They call it the “Sandwich Generation.” When you’re in your twenties and thirties, your time is spent raising kids. Then, taking care of your senior parent’s healthcare needs occupies your time when you’re going through your forties and fifties. The name “sandwich generation” is apt because you’re sandwiched between taking care of your kids and caring for your parents. And it’s increasingly common. For caretakers, this implies spending a lot of time considering Mom or Dad’s total care.

You probably won’t have a problem remembering to take Mom or Dad to the oncologist or cardiologist because those appointments feel like a priority. What falls through the cracks, though, are things such as the annual exam with a hearing care professional or making certain Mom’s hearing aids are charged. And those little things can make a huge difference.

The Value of Hearing For a Senior’s Health

More and more published research has echoed one surprising truth: your hearing is vitally important. Furthermore, outside of your ability to listen to music or communicate, it’s necessary to have healthy hearing. Untreated hearing loss has been connected to numerous physical and mental health concerns, like depression and loss of cognitive abilities.

So you might be unknowingly increasing the risk that she will develop these problems by missing her hearing appointment. If Mom isn’t able to hear as well these days, it will limit her ability to communicate and be very isolating.

When hearing loss first begins, this type of social isolation can occur very rapidly. You may think that mom is experiencing mood issues because she is acting a little bit distant but in fact, that may not be the issue. It might be her hearing. And that hearing-induced separation can itself eventually lead to cognitive decline (your brain is a very use-it-or-lose-it type of organ). So identifying the signs of hearing loss, and making certain those signs are treated, is crucial when it comes to your senior parents’ physical and mental health.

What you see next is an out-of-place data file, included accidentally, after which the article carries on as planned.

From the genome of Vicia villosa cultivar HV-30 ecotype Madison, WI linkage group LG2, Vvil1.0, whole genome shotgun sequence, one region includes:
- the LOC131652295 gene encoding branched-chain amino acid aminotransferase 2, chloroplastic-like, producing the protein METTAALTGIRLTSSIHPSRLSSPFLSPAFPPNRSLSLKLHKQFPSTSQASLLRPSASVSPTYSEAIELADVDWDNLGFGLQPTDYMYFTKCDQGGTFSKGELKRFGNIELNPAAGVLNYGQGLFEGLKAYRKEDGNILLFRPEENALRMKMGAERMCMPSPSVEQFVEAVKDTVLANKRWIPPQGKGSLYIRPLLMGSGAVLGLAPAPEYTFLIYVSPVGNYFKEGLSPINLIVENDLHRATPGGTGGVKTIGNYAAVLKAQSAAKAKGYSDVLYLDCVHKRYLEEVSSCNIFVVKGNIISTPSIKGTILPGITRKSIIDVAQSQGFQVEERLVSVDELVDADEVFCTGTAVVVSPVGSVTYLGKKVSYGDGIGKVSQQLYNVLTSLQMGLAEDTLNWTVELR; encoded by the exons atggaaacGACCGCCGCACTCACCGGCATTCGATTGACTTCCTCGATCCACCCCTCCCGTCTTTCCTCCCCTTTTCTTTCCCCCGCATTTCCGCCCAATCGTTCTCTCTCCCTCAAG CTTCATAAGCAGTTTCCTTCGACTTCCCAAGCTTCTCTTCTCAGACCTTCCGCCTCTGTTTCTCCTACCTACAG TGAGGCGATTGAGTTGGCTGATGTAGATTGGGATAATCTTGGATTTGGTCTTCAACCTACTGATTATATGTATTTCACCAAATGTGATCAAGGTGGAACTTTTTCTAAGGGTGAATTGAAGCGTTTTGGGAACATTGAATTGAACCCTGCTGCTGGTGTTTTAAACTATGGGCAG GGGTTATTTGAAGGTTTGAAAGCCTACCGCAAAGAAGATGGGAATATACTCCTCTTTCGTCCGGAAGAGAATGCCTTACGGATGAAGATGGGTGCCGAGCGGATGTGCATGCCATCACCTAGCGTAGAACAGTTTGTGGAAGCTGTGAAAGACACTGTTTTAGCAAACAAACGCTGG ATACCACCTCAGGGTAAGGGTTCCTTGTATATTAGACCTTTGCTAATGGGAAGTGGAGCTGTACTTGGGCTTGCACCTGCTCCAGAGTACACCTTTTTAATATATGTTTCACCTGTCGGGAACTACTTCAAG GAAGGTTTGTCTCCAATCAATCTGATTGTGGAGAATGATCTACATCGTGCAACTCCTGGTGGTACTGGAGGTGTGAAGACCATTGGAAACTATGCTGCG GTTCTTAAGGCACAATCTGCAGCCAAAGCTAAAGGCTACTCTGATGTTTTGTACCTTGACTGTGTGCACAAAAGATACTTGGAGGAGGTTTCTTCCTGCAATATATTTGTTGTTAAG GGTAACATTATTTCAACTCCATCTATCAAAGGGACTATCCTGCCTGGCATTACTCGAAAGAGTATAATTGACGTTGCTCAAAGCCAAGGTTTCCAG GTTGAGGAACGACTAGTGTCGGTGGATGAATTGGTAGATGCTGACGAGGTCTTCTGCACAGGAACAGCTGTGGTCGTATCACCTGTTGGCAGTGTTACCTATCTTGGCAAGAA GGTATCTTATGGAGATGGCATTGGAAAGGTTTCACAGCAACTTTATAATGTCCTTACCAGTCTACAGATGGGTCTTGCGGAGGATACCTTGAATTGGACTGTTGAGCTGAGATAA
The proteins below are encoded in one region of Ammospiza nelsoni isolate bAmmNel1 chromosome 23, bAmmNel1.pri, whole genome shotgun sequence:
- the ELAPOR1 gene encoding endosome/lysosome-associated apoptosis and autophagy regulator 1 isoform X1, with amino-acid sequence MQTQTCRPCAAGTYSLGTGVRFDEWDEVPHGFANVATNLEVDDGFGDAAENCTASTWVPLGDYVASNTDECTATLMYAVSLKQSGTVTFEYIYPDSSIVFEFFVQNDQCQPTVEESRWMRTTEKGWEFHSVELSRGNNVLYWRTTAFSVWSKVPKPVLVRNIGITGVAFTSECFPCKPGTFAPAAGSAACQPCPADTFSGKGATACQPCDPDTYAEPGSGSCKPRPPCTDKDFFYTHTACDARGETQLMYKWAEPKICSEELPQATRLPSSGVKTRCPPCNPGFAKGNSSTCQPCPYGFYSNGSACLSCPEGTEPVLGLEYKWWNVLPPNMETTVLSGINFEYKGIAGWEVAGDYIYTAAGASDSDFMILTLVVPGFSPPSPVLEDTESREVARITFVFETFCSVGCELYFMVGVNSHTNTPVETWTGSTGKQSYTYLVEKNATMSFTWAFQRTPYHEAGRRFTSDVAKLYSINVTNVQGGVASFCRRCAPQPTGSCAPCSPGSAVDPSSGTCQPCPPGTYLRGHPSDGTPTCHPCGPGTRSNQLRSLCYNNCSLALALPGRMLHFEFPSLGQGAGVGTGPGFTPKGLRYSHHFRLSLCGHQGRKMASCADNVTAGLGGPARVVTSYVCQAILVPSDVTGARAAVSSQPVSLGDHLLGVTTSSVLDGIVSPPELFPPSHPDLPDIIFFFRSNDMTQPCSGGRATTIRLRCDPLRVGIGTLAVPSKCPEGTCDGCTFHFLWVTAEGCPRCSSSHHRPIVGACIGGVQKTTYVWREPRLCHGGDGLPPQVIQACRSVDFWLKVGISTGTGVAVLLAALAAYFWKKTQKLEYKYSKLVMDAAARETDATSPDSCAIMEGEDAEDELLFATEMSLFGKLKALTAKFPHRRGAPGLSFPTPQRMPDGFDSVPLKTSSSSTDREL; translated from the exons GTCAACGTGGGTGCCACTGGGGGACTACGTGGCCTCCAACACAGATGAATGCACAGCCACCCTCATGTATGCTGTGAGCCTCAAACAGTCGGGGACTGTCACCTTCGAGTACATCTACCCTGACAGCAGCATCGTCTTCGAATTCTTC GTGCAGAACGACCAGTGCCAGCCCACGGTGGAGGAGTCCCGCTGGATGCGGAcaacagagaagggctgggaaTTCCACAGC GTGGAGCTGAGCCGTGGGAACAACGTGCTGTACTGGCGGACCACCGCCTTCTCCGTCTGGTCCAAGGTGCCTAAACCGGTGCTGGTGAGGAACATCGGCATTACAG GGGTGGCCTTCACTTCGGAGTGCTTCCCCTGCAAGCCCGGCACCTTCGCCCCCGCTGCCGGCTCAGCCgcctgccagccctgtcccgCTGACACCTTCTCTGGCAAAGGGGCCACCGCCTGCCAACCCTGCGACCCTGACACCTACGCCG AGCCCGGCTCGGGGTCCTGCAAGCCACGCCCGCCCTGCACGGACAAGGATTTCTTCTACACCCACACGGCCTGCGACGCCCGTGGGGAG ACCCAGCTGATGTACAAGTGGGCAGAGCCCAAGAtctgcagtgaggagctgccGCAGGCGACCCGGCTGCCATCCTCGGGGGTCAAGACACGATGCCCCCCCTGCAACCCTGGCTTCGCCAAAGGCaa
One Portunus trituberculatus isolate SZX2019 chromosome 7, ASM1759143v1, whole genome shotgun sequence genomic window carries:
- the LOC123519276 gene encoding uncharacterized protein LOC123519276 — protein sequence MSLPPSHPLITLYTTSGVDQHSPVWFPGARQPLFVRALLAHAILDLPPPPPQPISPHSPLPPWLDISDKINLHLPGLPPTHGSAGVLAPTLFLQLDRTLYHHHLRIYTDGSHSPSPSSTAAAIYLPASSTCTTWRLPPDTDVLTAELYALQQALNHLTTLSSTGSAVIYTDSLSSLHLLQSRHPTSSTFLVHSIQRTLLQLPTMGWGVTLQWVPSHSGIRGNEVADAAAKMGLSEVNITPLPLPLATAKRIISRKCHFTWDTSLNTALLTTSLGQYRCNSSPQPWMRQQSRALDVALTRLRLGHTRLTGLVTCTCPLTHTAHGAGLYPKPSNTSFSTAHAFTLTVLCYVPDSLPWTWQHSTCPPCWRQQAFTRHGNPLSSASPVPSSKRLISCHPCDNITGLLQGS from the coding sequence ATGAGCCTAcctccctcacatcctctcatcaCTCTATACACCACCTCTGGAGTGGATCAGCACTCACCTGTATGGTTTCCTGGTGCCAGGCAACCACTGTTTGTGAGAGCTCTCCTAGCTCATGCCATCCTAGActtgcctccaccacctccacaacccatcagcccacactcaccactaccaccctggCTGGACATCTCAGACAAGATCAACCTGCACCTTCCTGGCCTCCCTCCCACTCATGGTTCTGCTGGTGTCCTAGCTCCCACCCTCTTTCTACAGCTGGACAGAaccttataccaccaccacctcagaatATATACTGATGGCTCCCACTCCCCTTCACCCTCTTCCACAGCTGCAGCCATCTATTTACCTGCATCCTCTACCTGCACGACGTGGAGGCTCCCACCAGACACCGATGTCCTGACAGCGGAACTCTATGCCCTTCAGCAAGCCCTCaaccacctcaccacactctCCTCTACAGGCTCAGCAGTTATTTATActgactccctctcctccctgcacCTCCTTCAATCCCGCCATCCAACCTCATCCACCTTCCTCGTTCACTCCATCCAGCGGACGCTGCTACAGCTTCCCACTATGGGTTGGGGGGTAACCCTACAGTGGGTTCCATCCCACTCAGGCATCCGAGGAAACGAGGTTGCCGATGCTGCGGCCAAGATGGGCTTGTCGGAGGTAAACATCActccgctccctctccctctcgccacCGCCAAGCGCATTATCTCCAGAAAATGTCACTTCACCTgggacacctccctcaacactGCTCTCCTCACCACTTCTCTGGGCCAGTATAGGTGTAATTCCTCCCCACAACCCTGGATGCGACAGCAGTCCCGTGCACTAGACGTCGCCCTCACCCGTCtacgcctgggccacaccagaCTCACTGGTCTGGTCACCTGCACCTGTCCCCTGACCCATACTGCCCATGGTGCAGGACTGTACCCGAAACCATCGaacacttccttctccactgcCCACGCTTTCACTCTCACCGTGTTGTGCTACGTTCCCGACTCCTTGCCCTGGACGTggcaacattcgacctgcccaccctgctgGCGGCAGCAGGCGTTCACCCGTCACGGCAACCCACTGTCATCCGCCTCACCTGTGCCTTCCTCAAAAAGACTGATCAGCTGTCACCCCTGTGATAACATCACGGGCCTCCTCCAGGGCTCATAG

Prioritizing Hearing

Fine, we’ve convinced you. You recognize that hearing loss can snowball into more serious problems and hearing health is important. What can you do to prioritize hearing care?

A few things that you can do are as follows:

  • Look closely at how your parents are behaving. If you observe the television getting a bit louder every week or that they are having trouble hearing you on the phone, talk to Mom about scheduling an appointment with a hearing specialist to find out if you can identify a problem.
  • If your parents have hearing aids that can be recharged help them make certain they keep them charged when they go to sleep every night. If your parents live in an assisted living situation, ask their caretakers to watch out for this.
  • Anyone over 55 should be undergoing a hearing test every year or so. Make sure that your senior parent has a scheduled appointment for such an exam.
  • The same is true if you notice Mom starting to isolate herself, canceling phone conversations, and avoiding people. A trip to a hearing specialist can help illuminate the existence of any hearing difficulties.
  • Help your parents to remember to wear their hearing aids every day. Hearing aids operate at their maximum capacity when they are used consistently.

Making Certain That Future Health Issues Are Prevented

You’re already dealing with a lot, particularly if you’re a caregiver in that sandwich generation. And if hearing impairment isn’t causing immediate issues, it can seem somewhat insignificant. But the research is fairly clear: managing hearing ailments now can prevent a wide range of serious problems in the long run.

So by making sure those hearing appointments are scheduled and kept, you’re preventing costly medical conditions later. You could block depression before it begins. You may even be able to reduce Mom’s risk of developing dementia in the near-term future.

That would be worth a trip to a hearing specialist for most people. And it’s simple to give Mom a quick reminder that she should be conscientious about wearing her hearing aids. Once that hearing aid is in, you might be able to have a nice conversation, too. Perhaps over lunch. Perhaps over sandwiches.

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The site information is for educational and informational purposes only and does not constitute medical advice. To receive personalized advice or treatment, schedule an appointment.
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